Public versus private health care in a national health service
This paper studies the interaction between public and private health care provision in a National Health Service (NHS), with free public care and costly private care. The health authority decides whether or not to allow private provision and sets the public sector remuneration. The physicians allocate their time (effort) in the public and (if allowed) in the private sector based on the public wage income and the private sector profits. We show that allowing physician dual practice 'crowds out' public provision, and results in lower overall health care provision. While the health authority can mitigate this effect by offering a higher wage, we find that a ban on dual practice is more efficient if private sector competition is weak and public and private care are sufficiently close substitutes. On the other hand, if private sector competition is sufficiently tough, a mixed system, with physician dual practice, is always preferable to a pure NHS system. Copyright © 2006 John Wiley & Sons, Ltd.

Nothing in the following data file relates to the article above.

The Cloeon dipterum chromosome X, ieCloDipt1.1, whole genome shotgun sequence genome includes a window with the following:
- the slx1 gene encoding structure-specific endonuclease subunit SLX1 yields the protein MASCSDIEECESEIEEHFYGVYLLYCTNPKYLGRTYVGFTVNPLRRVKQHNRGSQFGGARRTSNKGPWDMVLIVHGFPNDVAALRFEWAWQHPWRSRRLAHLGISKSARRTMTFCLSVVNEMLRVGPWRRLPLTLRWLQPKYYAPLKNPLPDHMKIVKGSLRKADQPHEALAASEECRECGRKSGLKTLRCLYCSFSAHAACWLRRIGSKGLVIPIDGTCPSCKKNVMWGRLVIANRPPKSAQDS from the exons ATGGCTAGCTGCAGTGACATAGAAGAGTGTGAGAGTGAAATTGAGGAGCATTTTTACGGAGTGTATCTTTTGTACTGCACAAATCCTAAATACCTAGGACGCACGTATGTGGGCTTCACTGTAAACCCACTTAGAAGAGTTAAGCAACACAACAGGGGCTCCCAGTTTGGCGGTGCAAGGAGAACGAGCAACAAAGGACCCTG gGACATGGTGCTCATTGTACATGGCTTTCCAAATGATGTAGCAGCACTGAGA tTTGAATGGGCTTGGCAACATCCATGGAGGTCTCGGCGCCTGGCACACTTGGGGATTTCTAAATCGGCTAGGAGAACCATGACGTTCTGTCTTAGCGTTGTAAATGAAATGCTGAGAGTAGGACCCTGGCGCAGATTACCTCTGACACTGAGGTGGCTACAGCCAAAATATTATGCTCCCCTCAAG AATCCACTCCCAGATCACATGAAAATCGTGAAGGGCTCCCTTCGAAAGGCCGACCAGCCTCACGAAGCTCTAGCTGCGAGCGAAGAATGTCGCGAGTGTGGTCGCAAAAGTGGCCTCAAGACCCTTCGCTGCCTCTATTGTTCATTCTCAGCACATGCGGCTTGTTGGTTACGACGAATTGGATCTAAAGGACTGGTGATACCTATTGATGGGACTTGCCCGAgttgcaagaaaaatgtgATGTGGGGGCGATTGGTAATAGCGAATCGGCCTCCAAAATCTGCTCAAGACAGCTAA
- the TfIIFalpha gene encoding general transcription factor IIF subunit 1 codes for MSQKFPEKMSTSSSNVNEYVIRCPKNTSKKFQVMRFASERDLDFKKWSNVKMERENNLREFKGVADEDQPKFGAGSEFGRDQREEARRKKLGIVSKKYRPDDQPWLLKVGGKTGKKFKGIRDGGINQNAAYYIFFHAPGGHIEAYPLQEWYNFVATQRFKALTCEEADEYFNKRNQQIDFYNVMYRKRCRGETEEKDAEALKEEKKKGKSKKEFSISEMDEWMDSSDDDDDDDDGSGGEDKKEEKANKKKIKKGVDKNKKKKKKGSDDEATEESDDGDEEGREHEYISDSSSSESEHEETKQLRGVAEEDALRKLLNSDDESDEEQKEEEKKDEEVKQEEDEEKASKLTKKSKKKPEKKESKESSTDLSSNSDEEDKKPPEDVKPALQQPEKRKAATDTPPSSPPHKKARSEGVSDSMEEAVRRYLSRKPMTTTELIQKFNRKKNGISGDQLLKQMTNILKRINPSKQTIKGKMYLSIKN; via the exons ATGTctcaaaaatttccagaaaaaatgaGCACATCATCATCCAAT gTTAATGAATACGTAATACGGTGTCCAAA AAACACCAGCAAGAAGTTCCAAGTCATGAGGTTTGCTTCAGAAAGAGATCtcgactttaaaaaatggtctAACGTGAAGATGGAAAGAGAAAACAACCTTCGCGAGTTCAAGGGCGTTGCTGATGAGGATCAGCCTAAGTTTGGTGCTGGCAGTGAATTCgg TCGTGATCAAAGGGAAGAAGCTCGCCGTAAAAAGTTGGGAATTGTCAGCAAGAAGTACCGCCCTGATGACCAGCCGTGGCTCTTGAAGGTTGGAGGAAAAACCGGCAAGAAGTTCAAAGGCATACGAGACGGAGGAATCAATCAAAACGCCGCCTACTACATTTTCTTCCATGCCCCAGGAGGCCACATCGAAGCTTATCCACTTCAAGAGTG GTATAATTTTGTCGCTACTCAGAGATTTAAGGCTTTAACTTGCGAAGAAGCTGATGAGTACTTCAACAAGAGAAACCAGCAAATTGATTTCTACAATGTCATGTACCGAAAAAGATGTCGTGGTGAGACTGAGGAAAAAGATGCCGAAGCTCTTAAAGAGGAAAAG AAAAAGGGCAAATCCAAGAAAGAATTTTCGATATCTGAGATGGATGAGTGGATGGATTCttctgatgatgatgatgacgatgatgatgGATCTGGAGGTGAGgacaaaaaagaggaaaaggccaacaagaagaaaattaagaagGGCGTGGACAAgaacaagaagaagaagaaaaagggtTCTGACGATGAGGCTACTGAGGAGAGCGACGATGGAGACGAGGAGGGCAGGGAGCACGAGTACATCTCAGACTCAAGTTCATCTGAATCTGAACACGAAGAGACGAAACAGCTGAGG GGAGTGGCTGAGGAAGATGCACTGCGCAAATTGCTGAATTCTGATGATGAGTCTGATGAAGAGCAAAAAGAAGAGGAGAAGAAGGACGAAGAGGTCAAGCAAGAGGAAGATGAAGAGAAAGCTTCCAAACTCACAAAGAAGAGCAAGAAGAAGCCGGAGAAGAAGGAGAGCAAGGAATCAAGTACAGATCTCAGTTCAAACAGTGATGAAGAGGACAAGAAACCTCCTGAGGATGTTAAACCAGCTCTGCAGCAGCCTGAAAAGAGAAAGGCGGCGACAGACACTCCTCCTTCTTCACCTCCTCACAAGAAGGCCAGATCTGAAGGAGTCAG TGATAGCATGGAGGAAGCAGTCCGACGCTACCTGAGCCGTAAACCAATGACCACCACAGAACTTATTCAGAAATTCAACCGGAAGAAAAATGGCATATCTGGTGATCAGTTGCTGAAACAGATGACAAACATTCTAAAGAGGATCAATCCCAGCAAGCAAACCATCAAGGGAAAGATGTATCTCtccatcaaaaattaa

Volume (Year): 16 (2007)
Issue (Month): 6 ()
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